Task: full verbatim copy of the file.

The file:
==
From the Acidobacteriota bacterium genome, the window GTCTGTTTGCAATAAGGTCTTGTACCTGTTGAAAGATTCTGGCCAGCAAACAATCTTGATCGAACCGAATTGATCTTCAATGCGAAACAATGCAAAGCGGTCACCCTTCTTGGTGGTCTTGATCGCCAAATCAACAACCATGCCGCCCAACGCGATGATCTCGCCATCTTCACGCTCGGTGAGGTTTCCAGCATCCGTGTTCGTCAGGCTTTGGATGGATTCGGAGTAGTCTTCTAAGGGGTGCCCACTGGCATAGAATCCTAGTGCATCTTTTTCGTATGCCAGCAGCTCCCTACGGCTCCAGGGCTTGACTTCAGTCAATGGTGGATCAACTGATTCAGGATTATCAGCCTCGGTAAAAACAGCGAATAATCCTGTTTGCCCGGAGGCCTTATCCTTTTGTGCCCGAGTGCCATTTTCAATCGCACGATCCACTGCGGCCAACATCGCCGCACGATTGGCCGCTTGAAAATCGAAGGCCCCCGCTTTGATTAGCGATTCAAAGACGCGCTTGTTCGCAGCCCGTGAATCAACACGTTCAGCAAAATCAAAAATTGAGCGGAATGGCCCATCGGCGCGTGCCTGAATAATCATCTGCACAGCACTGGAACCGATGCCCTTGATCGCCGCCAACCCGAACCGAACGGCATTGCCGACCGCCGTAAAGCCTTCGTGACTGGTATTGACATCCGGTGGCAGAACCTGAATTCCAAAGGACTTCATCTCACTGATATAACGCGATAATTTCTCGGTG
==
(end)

From the Acidobacteriota bacterium genome, the window GTCTGTTTGCAATAAGGTCTTGTACCTGTTGAAAGATTCTGGCCAGCAAACAATCTTGATCGAACCGAATTGATCTTCAATGCGAAACAATGCAAAGCGGTCACCCTTCTTGGTGGTCTTGATCGCCAAATCAACAACCATGCCGCCCAACGCGATGATCTCGCCATCTTCACGCTCGGTGAGGTTTCCAGCATCCGTGTTCGTCAGGCTTTGGATGGATTCGGAGTAGTCTTCTAAGGGGTGCCCACTGGCATAGAATCCTAGTGCATCTTTTTCGTATGCCAGCAGCTCCCTACGGCTCCAGGGCTTGACTTCAGTCAATGGTGGATCAACTGATTCAGGATTATCAGCCTCGGTAAAAACAGCGAATAATCCTGTTTGCCCGGAGGCCTTATCCTTTTGTGCCCGAGTGCCATTTTCAATCGCACGATCCACTGCGGCCAACATCGCCGCACGATTGGCCGCTTGAAAATCGAAGGCCCCCGCTTTGATTAGCGATTCAAAGACGCGCTTGTTCGCAGCCCGTGAATCAACACGTTCAGCAAAATCAAAAATTGAGCGGAATGGCCCATCGGCGCGTGCCTGAATAATCATCTGCACAGCACTGGAACCGATGCCCTTGATCGCCGCCAACCCGAACCGAACGGCATTGCCGACCGCCGTAAAGCCTTCGTGACTGGTATTGACATCCGGTGGCAGAACCTGAATTCCAAAGGACTTCATCTCACTGATATAACGCGATAATTTCTCGGTG